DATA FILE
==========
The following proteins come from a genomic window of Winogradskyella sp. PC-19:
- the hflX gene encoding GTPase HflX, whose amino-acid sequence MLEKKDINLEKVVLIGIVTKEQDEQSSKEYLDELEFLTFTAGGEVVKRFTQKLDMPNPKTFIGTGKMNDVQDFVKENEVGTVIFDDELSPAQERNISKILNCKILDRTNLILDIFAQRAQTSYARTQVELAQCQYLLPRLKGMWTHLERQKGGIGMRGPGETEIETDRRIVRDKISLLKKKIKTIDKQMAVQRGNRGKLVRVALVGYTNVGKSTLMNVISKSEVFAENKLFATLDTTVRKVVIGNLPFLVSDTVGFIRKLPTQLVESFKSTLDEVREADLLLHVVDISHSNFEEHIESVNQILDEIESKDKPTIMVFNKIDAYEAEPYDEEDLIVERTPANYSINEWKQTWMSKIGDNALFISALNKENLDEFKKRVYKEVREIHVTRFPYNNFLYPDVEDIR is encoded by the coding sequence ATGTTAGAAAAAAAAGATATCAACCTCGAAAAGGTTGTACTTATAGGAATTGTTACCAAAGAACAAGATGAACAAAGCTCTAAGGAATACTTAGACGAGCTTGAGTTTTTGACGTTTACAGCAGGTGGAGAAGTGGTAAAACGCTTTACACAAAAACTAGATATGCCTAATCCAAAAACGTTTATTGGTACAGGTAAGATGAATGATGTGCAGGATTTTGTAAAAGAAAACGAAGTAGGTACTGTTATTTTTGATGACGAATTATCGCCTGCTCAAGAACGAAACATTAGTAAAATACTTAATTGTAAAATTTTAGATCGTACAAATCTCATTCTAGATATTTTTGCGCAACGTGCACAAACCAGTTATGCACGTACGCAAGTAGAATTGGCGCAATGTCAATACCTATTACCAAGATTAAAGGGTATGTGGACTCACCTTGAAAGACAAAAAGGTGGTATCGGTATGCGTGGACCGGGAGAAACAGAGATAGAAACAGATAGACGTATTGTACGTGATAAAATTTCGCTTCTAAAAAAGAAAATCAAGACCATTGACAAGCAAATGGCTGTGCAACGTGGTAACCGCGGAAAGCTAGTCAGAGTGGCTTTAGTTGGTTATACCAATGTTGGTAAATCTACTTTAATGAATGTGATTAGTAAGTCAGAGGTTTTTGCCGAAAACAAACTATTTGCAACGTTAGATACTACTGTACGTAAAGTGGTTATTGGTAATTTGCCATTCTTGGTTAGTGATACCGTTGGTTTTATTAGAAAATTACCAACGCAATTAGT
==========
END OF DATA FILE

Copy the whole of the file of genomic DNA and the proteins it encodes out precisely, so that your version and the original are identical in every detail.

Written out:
The following proteins come from a genomic window of Winogradskyella sp. PC-19:
- the hflX gene encoding GTPase HflX, whose amino-acid sequence MLEKKDINLEKVVLIGIVTKEQDEQSSKEYLDELEFLTFTAGGEVVKRFTQKLDMPNPKTFIGTGKMNDVQDFVKENEVGTVIFDDELSPAQERNISKILNCKILDRTNLILDIFAQRAQTSYARTQVELAQCQYLLPRLKGMWTHLERQKGGIGMRGPGETEIETDRRIVRDKISLLKKKIKTIDKQMAVQRGNRGKLVRVALVGYTNVGKSTLMNVISKSEVFAENKLFATLDTTVRKVVIGNLPFLVSDTVGFIRKLPTQLVESFKSTLDEVREADLLLHVVDISHSNFEEHIESVNQILDEIESKDKPTIMVFNKIDAYEAEPYDEEDLIVERTPANYSINEWKQTWMSKIGDNALFISALNKENLDEFKKRVYKEVREIHVTRFPYNNFLYPDVEDIR is encoded by the coding sequence ATGTTAGAAAAAAAAGATATCAACCTCGAAAAGGTTGTACTTATAGGAATTGTTACCAAAGAACAAGATGAACAAAGCTCTAAGGAATACTTAGACGAGCTTGAGTTTTTGACGTTTACAGCAGGTGGAGAAGTGGTAAAACGCTTTACACAAAAACTAGATATGCCTAATCCAAAAACGTTTATTGGTACAGGTAAGATGAATGATGTGCAGGATTTTGTAAAAGAAAACGAAGTAGGTACTGTTATTTTTGATGACGAATTATCGCCTGCTCAAGAACGAAACATTAGTAAAATACTTAATTGTAAAATTTTAGATCGTACAAATCTCATTCTAGATATTTTTGCGCAACGTGCACAAACCAGTTATGCACGTACGCAAGTAGAATTGGCGCAATGTCAATACCTATTACCAAGATTAAAGGGTATGTGGACTCACCTTGAAAGACAAAAAGGTGGTATCGGTATGCGTGGACCGGGAGAAACAGAGATAGAAACAGATAGACGTATTGTACGTGATAAAATTTCGCTTCTAAAAAAGAAAATCAAGACCATTGACAAGCAAATGGCTGTGCAACGTGGTAACCGCGGAAAGCTAGTCAGAGTGGCTTTAGTTGGTTATACCAATGTTGGTAAATCTACTTTAATGAATGTGATTAGTAAGTCAGAGGTTTTTGCCGAAAACAAACTATTTGCAACGTTAGATACTACTGTACGTAAAGTGGTTATTGGTAATTTGCCATTCTTGGTTAGTGATACCGTTGGTTTTATTAGAAAATTACCAACGCAATTAGT